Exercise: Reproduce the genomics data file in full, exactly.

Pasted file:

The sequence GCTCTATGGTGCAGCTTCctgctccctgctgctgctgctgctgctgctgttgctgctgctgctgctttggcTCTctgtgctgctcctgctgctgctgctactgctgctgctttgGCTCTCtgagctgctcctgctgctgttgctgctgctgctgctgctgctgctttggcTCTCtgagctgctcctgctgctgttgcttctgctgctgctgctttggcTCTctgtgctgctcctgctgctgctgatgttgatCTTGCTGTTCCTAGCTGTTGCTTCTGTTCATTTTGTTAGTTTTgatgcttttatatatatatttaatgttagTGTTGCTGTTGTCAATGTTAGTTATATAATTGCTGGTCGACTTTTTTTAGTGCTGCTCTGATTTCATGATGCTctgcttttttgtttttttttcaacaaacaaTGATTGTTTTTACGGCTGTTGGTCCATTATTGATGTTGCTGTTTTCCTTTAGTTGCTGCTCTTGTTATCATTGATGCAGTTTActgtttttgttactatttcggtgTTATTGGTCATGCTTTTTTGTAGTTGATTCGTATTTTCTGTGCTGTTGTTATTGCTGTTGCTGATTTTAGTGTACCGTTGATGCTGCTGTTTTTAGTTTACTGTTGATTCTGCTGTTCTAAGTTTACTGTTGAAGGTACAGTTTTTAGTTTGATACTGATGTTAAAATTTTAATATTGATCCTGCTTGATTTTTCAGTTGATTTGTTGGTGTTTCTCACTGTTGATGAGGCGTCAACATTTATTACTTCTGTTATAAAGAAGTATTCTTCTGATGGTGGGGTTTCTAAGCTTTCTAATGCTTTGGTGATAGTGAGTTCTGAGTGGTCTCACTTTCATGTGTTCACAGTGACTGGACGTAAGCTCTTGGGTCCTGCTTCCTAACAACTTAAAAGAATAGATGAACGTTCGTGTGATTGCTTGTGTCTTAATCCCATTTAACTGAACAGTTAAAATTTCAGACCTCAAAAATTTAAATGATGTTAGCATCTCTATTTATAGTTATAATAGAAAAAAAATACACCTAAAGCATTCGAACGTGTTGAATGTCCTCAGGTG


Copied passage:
The sequence GCTCTATGGTGCAGCTTCctgctccctgctgctgctgctgctgctgctgttgctgctgctgctgctttggcTCTctgtgctgctcctgctgctgctgctactgctgctgctttgGCTCTCtgagctgctcctgctgctgttgctgctgctgctgctgctgctgctttggcTCTCtgagctgctcctgctgctgttgcttctgctgctgctgctttggcTCTctgtgctgctcctgctgctgctgatgttgatCTTGCTGTTCCTAGCTGTTGCTTCTGTTCATTTTGTTAGTTTTgatgcttttatatatatatttaatgttagTGTTGCTGTTGTCAATGTTAGTTATATAATTGCTGGTCGACTTTTTTTAGTGCTGCTCTGATTTCATGATGCTctgcttttttgtttttttttcaacaaacaaTGATTGTTTTTACGGCTGTTGGTCCATTATTGATGTTGCTGTTTTCCTTTAGTTGCTGCTCTTGTTATCATTGATGCAGTTTActgtttttgttactatttcggtgTTATTGGTCATGCTTTTTTGTAGTTGATTCGTATTTTCTGTGCTGTTGTTATTGCTGTTGCTGATTTTAGTGTACCGTTGATGCTGCTGTTTTTAGTTTACTGTTGATTCTGCTGTTCTAAGTTTACTGTTGAAGGTACAGTTTTTAGTTTGATACTGATGTTAAAATTTTAATATTGATCCTGCTTGATTTTTCAGTTGATTTGTTGGTGTTTCTCACTGTTGATGAGGCGTCAACATTTATTACTTCTGTTATAAAGAAGTATTCTTCTGATGGTGGGGTTTCTAAGCTTTCTAATGCTTTGGTGATAGTGAGTTCTGAGTGGTCTCACTTTCATGTGTTCACAGTGACTGGACGTAAGCTCTTGGGTCCTGCTTCCTAACAACTTAAAAGAATAGATGAACGTTCGTGTGATTGCTTGTGTCTTAATCCCATTTAACTGAACAGTTAAAATTTCAGACCTCAAAAATTTAAATGATGTTAGCATCTCTATTTATAGTTATAATAGAAAAAAAATACACCTAAAGCATTCGAACGTGTTGAATGTCCTCAGGTG